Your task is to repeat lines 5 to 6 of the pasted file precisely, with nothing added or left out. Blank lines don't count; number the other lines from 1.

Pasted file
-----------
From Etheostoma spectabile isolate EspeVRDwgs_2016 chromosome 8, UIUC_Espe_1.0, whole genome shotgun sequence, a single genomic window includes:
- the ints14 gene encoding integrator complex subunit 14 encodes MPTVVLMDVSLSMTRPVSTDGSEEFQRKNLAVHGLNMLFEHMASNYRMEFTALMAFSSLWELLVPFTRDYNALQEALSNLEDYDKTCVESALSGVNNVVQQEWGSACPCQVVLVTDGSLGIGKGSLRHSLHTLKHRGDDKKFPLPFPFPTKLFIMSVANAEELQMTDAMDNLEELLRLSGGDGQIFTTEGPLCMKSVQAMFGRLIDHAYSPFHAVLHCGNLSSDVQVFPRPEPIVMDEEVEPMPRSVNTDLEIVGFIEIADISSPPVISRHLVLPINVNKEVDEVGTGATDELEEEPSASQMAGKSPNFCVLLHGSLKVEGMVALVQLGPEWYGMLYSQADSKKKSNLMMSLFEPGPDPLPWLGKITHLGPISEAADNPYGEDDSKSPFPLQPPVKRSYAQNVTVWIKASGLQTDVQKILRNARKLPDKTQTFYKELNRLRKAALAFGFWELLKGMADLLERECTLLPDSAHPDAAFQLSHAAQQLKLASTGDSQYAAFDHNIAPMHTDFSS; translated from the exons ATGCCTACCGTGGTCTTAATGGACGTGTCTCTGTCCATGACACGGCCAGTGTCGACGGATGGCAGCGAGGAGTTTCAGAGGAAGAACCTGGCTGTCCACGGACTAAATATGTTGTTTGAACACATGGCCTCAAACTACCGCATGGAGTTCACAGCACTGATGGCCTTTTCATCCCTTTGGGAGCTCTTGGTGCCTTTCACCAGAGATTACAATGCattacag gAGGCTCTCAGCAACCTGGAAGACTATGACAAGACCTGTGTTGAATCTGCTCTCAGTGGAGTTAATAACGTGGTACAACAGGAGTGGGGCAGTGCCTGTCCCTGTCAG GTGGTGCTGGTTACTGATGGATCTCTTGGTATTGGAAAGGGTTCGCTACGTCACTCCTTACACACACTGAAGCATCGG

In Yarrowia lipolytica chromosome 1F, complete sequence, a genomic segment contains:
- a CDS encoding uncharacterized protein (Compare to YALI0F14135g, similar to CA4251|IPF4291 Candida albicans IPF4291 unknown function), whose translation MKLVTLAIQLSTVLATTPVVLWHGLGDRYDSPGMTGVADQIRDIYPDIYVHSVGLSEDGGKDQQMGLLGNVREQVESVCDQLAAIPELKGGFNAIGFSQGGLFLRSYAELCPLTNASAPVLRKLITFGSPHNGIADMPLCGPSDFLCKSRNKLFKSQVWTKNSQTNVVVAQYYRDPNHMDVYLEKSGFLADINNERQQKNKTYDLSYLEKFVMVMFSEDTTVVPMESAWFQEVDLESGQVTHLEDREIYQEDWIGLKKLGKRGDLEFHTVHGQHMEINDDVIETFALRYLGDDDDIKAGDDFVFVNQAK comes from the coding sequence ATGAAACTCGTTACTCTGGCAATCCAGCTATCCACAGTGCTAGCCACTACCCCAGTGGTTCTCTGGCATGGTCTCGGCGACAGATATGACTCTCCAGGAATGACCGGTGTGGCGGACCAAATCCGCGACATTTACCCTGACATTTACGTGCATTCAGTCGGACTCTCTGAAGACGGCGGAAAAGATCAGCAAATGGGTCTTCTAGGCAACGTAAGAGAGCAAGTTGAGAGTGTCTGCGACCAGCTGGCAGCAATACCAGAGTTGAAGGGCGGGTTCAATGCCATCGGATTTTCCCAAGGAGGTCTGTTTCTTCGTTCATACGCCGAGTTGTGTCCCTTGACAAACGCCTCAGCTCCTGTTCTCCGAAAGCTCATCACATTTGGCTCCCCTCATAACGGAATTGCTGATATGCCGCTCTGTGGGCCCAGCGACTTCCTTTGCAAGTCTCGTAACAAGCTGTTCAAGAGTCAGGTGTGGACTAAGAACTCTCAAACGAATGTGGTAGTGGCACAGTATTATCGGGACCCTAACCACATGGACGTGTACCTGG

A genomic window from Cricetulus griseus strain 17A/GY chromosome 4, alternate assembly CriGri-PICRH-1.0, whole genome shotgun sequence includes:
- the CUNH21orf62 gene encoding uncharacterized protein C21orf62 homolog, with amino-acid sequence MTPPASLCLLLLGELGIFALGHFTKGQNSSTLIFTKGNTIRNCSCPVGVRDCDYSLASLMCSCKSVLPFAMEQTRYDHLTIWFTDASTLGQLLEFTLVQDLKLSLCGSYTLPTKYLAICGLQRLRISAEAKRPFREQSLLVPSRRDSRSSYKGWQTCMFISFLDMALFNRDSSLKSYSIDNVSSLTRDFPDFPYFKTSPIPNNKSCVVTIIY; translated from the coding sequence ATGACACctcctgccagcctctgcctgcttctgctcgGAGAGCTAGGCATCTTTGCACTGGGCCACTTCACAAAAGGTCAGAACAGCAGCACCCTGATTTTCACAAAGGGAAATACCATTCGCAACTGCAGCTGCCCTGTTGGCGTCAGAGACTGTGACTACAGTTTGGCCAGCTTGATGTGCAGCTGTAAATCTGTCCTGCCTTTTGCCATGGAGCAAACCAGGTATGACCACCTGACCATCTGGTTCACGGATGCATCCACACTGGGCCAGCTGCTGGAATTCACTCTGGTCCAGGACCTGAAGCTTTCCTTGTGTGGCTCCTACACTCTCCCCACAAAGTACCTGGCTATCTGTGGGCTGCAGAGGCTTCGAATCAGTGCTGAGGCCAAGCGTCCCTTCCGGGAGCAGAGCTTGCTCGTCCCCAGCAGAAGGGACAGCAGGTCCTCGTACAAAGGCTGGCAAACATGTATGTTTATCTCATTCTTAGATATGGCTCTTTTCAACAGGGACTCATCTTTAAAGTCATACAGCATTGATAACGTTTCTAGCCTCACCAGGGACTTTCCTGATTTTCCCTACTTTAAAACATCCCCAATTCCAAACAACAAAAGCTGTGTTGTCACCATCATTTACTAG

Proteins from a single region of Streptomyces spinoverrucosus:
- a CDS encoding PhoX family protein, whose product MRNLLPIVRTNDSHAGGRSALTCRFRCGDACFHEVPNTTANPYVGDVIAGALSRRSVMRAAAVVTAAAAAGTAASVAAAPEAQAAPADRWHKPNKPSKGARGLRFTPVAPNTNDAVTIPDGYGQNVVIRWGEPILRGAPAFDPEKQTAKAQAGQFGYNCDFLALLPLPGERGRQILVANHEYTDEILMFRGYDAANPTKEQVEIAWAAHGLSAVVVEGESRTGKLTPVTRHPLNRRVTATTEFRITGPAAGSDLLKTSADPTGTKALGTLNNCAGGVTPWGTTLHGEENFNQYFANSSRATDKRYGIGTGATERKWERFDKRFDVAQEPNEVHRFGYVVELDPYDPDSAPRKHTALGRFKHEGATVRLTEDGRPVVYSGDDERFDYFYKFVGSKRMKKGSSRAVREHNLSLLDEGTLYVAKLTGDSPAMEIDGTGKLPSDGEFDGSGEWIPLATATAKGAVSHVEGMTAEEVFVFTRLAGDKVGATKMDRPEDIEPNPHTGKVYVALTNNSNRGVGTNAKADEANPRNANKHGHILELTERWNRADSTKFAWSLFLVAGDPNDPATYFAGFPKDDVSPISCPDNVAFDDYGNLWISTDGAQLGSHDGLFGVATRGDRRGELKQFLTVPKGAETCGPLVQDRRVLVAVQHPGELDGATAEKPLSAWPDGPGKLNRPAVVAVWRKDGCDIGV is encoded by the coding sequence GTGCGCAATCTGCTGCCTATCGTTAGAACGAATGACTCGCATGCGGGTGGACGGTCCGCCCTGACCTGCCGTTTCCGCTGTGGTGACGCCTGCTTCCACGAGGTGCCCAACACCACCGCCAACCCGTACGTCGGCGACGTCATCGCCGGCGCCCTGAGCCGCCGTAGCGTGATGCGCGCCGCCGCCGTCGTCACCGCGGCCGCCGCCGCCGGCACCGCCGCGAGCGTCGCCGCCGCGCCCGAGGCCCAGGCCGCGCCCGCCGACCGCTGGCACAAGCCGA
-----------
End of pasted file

A genomic window from Cricetulus griseus strain 17A/GY chromosome 4, alternate assembly CriGri-PICRH-1.0, whole genome shotgun sequence includes:
- the CUNH21orf62 gene encoding uncharacterized protein C21orf62 homolog, with amino-acid sequence MTPPASLCLLLLGELGIFALGHFTKGQNSSTLIFTKGNTIRNCSCPVGVRDCDYSLASLMCSCKSVLPFAMEQTRYDHLTIWFTDASTLGQLLEFTLVQDLKLSLCGSYTLPTKYLAICGLQRLRISAEAKRPFREQSLLVPSRRDSRSSYKGWQTCMFISFLDMALFNRDSSLKSYSIDNVSSLTRDFPDFPYFKTSPIPNNKSCVVTIIY; translated from the coding sequence ATGACACctcctgccagcctctgcctgcttctgctcgGAGAGCTAGGCATCTTTGCACTGGGCCACTTCACAAAAGGTCAGAACAGCAGCACCCTGATTTTCACAAAGGGAAATACCATTCGCAACTGCAGCTGCCCTGTTGGCGTCAGAGACTGTGACTACAGTTTGGCCAGCTTGATGTGCAGCTGTAAATCTGTCCTGCCTTTTGCCATGGAGCAAACCAGGTATGACCACCTGACCATCTGGTTCACGGATGCATCCACACTGGGCCAGCTGCTGGAATTCACTCTGGTCCAGGACCTGAAGCTTTCCTTGTGTGGCTCCTACACTCTCCCCACAAAGTACCTGGCTATCTGTGGGCTGCAGAGGCTTCGAATCAGTGCTGAGGCCAAGCGTCCCTTCCGGGAGCAGAGCTTGCTCGTCCCCAGCAGAAGGGACAGCAGGTCCTCGTACAAAGGCTGGCAAACATGTATGTTTATCTCATTCTTAGATATGGCTCTTTTCAACAGGGACTCATCTTTAAAGTCATACAGCATTGATAACGTTTCTAGCCTCACCAGGGACTTTCCTGATTTTCCCTACTTTAAAACATCCCCAATTCCAAACAACAAAAGCTGTGTTGTCACCATCATTTACTAG